I when I first came across Avoidant Personality Disorder I had a similar reaction. I like to joke that I see myself in every mental disorder, but with AvPD it really resonated. I came across in my late teens, around a decade ago now, and there are a few things I remember that stood out. The first was about the use of imagination - AvPD often has people with active imagination that they spend a lot of time exploring - which is something I did a lot. I was a chronic daydreamer. The other thing was how it differed from Social Anxiety. Whenever I would read about SA, it would focus on the anxiety symptoms -sweating, fast heart rate, panic attacks, things like that - and I didn't really face those issues very often. It wasn't because I didn't have a similar underlying issue, but that I went to such great lengths to avoid anything that would possibly lead to the slightest bit of anxiety I never got to the point of feeling anxious. And when I say ridiculous, I mean if I was walking and took a wrong turn I'd walk an extra mile so no one around me would notice I walked the wrong way.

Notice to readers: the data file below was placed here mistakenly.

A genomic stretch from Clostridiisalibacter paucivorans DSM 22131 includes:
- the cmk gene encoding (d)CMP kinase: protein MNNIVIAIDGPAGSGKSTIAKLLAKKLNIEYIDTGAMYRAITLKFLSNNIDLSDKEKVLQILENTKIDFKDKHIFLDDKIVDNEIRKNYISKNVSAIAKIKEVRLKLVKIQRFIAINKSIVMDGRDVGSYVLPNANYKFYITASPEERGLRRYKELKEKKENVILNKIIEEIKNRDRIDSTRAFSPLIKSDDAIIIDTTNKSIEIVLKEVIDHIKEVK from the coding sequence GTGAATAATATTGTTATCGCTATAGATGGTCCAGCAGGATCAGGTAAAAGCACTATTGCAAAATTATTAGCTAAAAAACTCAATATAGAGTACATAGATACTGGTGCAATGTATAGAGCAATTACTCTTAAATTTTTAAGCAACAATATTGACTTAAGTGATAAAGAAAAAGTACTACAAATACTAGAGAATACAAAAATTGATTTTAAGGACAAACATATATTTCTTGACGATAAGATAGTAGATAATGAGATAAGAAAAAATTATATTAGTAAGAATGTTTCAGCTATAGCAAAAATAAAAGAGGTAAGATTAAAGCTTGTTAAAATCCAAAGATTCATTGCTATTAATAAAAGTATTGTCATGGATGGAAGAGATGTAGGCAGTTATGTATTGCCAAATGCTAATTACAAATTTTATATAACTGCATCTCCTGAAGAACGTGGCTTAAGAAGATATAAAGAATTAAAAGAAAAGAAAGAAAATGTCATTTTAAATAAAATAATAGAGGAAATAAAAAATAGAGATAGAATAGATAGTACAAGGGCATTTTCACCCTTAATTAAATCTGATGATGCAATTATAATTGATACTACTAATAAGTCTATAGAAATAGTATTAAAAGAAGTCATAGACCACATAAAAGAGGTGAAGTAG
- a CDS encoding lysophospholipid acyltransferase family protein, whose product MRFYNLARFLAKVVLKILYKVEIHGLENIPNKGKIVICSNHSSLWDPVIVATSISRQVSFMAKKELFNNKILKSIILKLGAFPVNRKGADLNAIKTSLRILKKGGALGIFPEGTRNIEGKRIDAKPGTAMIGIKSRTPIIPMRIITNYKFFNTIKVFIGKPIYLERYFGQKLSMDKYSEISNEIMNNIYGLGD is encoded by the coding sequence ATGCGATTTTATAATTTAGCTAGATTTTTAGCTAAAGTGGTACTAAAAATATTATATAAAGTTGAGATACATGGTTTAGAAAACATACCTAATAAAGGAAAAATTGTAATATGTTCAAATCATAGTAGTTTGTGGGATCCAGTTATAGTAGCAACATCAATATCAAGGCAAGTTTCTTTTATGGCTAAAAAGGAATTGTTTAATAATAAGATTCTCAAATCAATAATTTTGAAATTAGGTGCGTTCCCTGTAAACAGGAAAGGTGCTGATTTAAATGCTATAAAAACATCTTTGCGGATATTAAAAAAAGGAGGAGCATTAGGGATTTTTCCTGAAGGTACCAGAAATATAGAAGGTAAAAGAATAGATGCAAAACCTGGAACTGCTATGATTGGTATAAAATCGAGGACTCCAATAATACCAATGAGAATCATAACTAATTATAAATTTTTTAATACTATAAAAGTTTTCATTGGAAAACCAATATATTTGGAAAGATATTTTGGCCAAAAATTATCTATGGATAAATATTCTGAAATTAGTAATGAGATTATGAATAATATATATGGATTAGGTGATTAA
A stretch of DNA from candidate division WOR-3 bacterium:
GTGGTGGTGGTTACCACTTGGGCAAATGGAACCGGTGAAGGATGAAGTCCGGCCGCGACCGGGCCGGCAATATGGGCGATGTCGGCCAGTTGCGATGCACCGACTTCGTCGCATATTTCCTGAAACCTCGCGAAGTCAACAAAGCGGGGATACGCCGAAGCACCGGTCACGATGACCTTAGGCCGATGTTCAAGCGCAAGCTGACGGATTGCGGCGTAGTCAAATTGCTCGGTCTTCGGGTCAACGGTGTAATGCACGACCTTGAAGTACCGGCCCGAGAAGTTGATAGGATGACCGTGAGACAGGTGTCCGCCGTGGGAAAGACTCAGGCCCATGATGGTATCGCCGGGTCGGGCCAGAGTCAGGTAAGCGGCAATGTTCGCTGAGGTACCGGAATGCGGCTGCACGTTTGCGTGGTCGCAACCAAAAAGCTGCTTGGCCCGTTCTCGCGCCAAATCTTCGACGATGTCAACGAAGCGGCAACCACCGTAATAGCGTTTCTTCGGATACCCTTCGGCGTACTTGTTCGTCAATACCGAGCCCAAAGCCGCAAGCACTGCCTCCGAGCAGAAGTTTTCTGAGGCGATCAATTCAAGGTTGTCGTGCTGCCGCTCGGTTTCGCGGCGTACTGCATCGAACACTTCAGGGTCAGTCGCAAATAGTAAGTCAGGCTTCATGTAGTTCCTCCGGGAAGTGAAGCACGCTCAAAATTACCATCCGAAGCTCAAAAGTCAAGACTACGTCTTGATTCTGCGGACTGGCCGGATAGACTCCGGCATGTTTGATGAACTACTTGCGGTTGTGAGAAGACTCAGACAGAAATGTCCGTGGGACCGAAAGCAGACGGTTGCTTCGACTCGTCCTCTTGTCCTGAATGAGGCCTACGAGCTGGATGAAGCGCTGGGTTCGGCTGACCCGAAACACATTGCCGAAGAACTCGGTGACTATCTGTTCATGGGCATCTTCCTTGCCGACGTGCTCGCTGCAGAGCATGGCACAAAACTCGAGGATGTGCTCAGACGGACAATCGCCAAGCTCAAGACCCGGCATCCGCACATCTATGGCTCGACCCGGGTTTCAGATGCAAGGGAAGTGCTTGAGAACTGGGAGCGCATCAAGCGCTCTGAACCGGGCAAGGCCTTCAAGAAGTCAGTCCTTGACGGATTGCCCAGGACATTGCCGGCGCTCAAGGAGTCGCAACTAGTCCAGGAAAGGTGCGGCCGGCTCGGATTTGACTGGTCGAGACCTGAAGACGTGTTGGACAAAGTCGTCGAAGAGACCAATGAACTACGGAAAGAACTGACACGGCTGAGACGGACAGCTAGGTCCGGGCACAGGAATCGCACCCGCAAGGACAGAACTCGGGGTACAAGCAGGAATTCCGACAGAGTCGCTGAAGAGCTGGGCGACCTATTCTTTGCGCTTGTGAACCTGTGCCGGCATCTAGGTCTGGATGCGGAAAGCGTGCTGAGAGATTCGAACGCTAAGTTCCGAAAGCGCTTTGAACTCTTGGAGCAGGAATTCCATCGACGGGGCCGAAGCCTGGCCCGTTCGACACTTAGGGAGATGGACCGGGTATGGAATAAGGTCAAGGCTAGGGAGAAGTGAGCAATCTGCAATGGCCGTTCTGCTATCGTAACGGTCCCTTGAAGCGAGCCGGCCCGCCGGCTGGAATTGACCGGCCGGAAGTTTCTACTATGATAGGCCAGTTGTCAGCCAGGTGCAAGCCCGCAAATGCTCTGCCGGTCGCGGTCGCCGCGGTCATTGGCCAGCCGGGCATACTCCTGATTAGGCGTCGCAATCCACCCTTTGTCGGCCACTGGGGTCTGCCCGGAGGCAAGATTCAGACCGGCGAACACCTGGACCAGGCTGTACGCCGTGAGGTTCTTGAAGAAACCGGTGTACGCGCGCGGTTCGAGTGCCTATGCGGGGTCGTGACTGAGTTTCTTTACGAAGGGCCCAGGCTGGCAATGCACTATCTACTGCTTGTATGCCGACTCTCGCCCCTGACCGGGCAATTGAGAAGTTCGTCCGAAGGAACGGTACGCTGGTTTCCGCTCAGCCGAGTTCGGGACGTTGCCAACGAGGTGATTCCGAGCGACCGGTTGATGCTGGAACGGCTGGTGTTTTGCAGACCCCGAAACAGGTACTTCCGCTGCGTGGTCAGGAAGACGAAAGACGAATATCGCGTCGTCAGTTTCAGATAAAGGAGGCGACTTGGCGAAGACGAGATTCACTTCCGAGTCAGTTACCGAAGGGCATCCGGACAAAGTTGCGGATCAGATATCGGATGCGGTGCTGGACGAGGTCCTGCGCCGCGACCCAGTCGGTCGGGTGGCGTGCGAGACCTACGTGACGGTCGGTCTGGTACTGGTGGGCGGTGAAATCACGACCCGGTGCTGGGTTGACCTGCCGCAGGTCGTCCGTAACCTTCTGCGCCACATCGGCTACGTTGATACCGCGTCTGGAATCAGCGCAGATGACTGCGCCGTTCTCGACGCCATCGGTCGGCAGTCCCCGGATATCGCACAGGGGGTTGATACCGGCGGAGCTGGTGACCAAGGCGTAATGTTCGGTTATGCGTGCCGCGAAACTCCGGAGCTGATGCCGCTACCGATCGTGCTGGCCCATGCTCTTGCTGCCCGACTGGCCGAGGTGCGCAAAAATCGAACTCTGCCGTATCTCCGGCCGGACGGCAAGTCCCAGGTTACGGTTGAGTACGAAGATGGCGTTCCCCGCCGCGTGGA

As to therapies and self help, I've done them both. I think they can both help a lot. There was a time when I thought I would never be in a relationship, and I have since had a few. That I'd never get a job, but I managed to do that too. I sometimes think owning and maintaining a house is out the question for me, but I imagine I'll prove myself wrong there as well (at least for the non-financial reasons
I've always felt it's easy to believe that basic life functions are too difficult and I can't survive. I've gone through rough patches where I believed it so much that I stopped trying to survive altogether. But when I actually do try, things almost always end up being ok. And it tends to be something that builds off itself. The less I avoid, the easier it is to do things. The more I avoid, the bigger and scarier everything becomes.